HYMN 219 Dear Christians, One and All Rejoice
Danish: Nu fryde sig, hver Kristen mand German: Nun freut euch, lieben Christen g’mein Norwegian: Nå fryd deg, Kristne menighet Text: Martin Luther (1483-1546) Tune: Nürnberg (1523) 1. Dear Christians, one and all, rejoice,
With exultation springing,
And with united heart and voice
And holy rapture singing,
Proclaim the wonders God has done,
How His right arm the vict'ry won,
What price our ransom cost Him! 2. Fast bound in Satan's chains I lay;
Death brooded darkly o'er me.
Sin was my torment night and day;
In sin my mother bore me.
But daily deeper still I fell;
My life became a living hell,
So firmly sin possessed me. 3. My own good works all came to naught,
No grace or merit gaining;
Free will against God's judgment fought,
Dead to all good remaining.
My fears increased till sheer despair
Left only death to be my share;
The pangs of hell I suffered. 4. But God had seen my wretched state
Before the world's foundation,
And mindful of His mercies great,
He planned for my salvation.
He turned to me a father's heart;
He did not choose the easy part
But gave His dearest treasure. 5. God said to His beloved Son:
"It's time to have compassion.
Then go, bright jewel of My crown,
And bring to all salvation.
From sin and sorrow set them free;
Slay bitter death for them that they
May live with You forever." 6. The Son obeyed His Father's will,
Was born of virgin mother;
And God's good pleasure to fulfill,
He came to be my brother.
His royal pow'r disguised He bore;
A servant's form, like mine, He wore
To lead the devil captive. 7. To me He said: "Stay close to Me,
I am your rock and castle.
Your ransom I Myself will be;
For you I strive and wrestle.
For I am yours, and you are Mine,
And where I am you may remain;
The foe shall not divide us. 8. "Though he will shed My precious blood,
Me of My life bereaving,
All this I suffer for your good;
Be steadfast and believing.
Life will from death the vict'ry win;
My innocence shall bear your sin,
And you are blest forever. 9. "Now to My Father I depart,
From earth to heav'n ascending,
And, heav'nly wisdom to impart,
The Holy Spirit sending;
In trouble He will comfort you
And teach you always to be true
And into truth shall guide you. 10. "What I on earth have done and taught
Guide all your life and teaching;
So shall the kingdom's work be wrought
And honored in your preaching.
But watch lest foes with base alloy
The heav'nly treasure should destroy;
This final word I leave you."
Tr. Composite MEDITATION (more on Luther for Reformation Day!)
It took an entire day. The LBW text committee, twelve of us from the three cooperating synods (ALC, LCA, LCMS) , slaving over a translation of this hymn. We were sitting in the Presidents’ meeting room of the Missouri Synod in St. Louis, MO. This was one we had to get right. We needed to update it and make it a better translation. Not only did the English have to be felicitous, it had to be a correct translation of the German. This is hard. But also a good experience. The work always gets better when you have fierce critics. I would have been happy to let some slightly incorrect language go, for the sake of a more poetic sound, but was not allowed to. Finally we got something acceptable to us all. The reason it had to be right was that this is one of the central hymns of Luther. If you are longing for a good sermon, here are three! One from Luther to us, one from God the Father to the Son, and one from the Son to his Father and us. Scholars consider it the first of the hymns Luther wrote. Just prior to this he had written a ballad that told the stories of two of his students who had been martyred for the cause of the Gospel. He had written it as a poem something like a balladeer would write to sing the news to the people of the town, gathered together in the town square to hear him. This hymn uses those conventions. But as it always true, when you go back to restore something, you usually come out with something new. This hymn is a sermon. Like the town crier, he is bringing the good news to the people. It is not a song of praise addressed to God: it is addressed to the congregation. So now the congregation can preach to each other in their hymns. This hymn could be used today by separating it into three parts. Stanzas 1-4 could be sung as a beginning, explaining the singer’s sense of sin and guilt and need for salvation. Then stanza 5-6 could be sung before the reading of Scripture, for it is God preaching to the Son, telling him what his mission is. And then 7-10, before the sermon, or as the sermon, when the Son preaches. It is a rich hymn. You could rarely get a congregation now to sing all ten stanzas while standing. Or even sitting. But breaking it up might be a good move. In any event, it deserves singing now and then. A guitar (lute) and recorder would be as appropriate as an organ. Read the hymn for your meditation. Let it soak in. The last stanza is the Great Commission that Jesus left us with—the command to go to all the world with his Gospel, preaching and teaching it, no matter who will oppose you. Good words for today. Amen. HYMN INFO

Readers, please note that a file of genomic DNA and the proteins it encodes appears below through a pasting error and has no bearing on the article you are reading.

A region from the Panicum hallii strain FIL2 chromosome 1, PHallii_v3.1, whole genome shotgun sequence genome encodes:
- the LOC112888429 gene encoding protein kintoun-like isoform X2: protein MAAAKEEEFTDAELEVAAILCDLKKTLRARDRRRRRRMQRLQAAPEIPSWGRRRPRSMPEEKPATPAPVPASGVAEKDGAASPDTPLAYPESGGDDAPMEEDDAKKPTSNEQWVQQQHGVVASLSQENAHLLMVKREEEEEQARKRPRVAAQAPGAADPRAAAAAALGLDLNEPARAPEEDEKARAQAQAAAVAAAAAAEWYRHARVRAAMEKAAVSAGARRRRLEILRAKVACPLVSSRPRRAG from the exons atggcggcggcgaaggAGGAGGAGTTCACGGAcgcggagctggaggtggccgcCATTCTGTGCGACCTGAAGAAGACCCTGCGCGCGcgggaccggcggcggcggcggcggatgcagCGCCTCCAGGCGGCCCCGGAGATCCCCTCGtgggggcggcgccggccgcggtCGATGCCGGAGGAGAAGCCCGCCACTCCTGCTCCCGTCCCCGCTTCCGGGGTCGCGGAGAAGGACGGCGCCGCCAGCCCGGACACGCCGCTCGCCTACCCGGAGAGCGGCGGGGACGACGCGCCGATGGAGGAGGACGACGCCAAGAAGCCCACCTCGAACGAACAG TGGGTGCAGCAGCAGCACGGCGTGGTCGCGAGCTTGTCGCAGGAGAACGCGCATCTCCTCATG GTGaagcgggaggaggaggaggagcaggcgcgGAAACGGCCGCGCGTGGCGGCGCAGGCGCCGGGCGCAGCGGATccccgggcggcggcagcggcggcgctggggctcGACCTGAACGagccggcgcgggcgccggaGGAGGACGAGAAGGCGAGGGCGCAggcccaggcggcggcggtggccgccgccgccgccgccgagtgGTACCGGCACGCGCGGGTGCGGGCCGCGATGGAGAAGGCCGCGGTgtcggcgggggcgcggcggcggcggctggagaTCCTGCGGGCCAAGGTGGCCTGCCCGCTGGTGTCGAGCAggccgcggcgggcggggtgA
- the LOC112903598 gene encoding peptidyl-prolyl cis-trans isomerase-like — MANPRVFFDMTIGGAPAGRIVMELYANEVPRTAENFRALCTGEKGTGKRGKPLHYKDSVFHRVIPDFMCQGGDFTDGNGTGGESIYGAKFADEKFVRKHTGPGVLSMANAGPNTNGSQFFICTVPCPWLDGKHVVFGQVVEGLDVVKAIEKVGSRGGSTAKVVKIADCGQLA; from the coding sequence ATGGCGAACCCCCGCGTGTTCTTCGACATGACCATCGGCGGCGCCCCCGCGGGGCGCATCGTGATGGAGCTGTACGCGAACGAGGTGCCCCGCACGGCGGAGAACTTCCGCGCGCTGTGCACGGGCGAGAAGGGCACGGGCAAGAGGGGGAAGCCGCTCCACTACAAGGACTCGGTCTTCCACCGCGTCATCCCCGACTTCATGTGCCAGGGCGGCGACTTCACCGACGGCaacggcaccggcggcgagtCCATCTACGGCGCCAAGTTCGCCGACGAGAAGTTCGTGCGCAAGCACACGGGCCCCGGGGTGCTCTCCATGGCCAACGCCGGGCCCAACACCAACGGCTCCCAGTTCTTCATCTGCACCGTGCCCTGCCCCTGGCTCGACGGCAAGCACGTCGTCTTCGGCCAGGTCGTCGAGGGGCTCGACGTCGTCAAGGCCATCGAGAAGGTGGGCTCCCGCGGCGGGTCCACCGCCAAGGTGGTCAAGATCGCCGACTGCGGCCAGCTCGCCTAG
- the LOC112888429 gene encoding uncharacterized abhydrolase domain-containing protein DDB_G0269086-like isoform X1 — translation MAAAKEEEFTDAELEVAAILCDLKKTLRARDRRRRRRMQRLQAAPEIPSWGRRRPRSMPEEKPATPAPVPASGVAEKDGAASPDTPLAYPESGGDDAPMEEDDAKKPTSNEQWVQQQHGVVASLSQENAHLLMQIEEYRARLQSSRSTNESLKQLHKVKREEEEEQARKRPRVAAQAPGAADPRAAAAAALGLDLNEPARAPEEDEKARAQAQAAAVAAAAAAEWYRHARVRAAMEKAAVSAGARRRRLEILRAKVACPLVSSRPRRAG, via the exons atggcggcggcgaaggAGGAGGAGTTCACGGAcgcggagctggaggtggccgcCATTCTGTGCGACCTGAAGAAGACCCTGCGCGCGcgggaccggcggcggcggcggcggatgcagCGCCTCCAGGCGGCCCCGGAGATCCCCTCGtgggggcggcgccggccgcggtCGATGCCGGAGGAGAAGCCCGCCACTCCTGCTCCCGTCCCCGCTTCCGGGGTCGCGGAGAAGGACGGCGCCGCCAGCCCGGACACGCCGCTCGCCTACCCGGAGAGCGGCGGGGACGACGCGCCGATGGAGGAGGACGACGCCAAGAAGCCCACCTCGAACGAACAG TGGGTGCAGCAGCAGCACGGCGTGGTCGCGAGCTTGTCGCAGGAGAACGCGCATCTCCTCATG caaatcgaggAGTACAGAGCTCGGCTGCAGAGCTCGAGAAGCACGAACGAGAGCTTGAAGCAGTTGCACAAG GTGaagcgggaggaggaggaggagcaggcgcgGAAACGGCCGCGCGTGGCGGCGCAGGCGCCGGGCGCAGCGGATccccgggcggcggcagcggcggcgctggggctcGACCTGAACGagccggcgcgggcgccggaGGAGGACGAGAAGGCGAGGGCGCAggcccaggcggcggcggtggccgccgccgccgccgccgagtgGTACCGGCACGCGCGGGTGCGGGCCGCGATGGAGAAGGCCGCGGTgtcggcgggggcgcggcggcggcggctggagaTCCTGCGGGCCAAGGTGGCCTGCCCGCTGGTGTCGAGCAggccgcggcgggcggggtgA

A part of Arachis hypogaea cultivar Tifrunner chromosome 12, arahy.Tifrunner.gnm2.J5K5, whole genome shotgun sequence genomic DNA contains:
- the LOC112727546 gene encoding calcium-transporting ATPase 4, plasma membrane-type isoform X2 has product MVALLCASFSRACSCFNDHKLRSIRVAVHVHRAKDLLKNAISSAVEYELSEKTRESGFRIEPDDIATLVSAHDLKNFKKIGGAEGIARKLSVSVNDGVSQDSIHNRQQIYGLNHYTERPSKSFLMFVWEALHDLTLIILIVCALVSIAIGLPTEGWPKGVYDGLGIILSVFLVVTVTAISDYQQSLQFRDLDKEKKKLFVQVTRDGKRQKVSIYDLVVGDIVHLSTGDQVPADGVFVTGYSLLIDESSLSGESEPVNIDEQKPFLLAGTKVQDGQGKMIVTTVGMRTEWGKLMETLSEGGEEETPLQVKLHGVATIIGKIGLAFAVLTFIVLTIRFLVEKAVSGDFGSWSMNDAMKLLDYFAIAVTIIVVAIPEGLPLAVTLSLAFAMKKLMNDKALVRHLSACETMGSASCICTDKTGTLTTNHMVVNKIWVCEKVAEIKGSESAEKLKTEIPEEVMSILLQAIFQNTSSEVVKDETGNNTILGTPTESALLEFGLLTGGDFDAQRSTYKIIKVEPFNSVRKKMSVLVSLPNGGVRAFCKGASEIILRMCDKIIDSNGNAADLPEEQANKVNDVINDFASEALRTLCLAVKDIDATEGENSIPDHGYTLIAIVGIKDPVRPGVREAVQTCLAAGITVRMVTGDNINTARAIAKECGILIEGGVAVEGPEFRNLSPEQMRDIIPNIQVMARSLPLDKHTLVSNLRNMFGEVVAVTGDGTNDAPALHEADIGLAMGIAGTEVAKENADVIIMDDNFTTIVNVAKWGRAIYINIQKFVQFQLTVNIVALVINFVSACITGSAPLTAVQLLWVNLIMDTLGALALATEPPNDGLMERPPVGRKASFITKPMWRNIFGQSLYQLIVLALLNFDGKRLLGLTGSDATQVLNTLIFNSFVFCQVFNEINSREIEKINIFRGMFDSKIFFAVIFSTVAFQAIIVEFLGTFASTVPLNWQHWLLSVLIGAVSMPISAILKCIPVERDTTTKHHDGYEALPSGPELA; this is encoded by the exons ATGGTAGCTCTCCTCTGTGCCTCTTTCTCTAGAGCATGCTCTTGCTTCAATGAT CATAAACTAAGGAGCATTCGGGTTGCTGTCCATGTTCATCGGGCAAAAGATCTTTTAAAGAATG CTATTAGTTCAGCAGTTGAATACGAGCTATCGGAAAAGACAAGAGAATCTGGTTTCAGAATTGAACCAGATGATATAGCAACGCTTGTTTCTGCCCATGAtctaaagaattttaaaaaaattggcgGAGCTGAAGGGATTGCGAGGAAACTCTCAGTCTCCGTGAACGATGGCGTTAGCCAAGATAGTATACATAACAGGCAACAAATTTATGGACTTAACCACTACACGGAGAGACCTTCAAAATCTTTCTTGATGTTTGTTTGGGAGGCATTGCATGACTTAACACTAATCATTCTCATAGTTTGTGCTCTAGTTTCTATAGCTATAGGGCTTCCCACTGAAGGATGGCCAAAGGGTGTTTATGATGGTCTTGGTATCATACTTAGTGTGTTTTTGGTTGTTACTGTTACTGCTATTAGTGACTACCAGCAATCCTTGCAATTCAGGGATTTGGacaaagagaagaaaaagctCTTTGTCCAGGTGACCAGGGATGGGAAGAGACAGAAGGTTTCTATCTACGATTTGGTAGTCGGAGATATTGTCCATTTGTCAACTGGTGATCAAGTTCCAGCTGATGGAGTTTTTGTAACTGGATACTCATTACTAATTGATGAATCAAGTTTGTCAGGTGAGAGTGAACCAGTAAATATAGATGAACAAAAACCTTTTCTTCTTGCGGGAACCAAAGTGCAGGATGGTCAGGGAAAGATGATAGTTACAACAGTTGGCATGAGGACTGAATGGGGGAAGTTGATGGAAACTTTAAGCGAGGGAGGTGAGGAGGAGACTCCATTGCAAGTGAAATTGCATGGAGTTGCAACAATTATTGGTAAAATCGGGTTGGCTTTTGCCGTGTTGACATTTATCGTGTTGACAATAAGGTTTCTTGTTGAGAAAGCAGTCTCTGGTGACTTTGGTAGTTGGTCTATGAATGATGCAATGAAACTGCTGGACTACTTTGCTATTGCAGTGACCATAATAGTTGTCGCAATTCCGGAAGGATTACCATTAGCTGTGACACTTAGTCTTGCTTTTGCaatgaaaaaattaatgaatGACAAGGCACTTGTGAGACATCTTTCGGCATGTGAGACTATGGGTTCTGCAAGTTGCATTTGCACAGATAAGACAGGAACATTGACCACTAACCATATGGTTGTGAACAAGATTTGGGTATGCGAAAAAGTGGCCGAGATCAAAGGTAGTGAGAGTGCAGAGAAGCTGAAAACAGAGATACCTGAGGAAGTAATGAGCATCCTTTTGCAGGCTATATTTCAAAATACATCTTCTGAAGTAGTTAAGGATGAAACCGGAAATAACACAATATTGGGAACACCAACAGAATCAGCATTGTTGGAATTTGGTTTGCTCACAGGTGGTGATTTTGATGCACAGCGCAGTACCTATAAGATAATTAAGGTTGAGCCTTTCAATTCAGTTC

The hymn was written maybe some time before 1523. It is Luther's first hymn text. The tune may have come from Nürnberg but creditable scholars think Luther may well have used a tune and made it his own because it has some of what Ulrich S. Leupold calls Luther’s "exuberant sounds." It appeared in print first in 1524 in the Achtliederbuch. LINKS
Concordia Publishing House version
Steinheim an der Murr church choir
St. Lorenz church Nürnberg, Reformation Jubilee
Athesinus Consort Berlin
Danish Children's Choir/new tune
Norwegian Pastor Wang's Jazz version Bach’s Chorale Prelude BWV 734 Vikingur Ólafsson piano
If you are longing for "A Mighty Fortress," Bach's Cantata is here John Gardiner/Bach Cantata 80